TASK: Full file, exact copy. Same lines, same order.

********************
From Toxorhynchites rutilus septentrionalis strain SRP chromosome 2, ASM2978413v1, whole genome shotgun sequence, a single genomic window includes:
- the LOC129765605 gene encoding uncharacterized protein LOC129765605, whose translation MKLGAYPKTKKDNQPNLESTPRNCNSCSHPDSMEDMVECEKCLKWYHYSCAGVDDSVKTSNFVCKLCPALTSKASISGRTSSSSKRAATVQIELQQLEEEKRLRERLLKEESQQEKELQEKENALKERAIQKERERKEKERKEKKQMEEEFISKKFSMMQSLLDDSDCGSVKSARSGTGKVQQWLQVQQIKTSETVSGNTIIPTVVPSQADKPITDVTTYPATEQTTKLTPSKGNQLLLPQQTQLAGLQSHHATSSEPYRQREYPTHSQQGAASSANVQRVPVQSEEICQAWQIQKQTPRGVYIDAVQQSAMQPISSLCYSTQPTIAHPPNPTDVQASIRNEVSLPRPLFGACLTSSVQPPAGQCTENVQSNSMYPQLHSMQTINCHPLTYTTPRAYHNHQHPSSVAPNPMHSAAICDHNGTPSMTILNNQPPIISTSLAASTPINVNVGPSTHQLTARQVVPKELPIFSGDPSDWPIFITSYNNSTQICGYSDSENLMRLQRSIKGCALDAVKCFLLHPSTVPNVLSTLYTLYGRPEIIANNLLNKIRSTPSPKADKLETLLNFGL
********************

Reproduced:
From Toxorhynchites rutilus septentrionalis strain SRP chromosome 2, ASM2978413v1, whole genome shotgun sequence, a single genomic window includes:
- the LOC129765605 gene encoding uncharacterized protein LOC129765605, whose translation MKLGAYPKTKKDNQPNLESTPRNCNSCSHPDSMEDMVECEKCLKWYHYSCAGVDDSVKTSNFVCKLCPALTSKASISGRTSSSSKRAATVQIELQQLEEEKRLRERLLKEESQQEKELQEKENALKERAIQKERERKEKERKEKKQMEEEFISKKFSMMQSLLDDSDCGSVKSARSGTGKVQQWLQVQQIKTSETVSGNTIIPTVVPSQADKPITDVTTYPATEQTTKLTPSKGNQLLLPQQTQLAGLQSHHATSSEPYRQREYPTHSQQGAASSANVQRVPVQSEEICQAWQIQKQTPRGVYIDAVQQSAMQPISSLCYSTQPTIAHPPNPTDVQASIRNEVSLPRPLFGACLTSSVQPPAGQCTENVQSNSMYPQLHSMQTINCHPLTYTTPRAYHNHQHPSSVAPNPMHSAAICDHNGTPSMTILNNQPPIISTSLAASTPINVNVGPSTHQLTARQVVPKELPIFSGDPSDWPIFITSYNNSTQICGYSDSENLMRLQRSIKGCALDAVKCFLLHPSTVPNVLSTLYTLYGRPEIIANNLLNKIRSTPSPKADKLETLLNFGL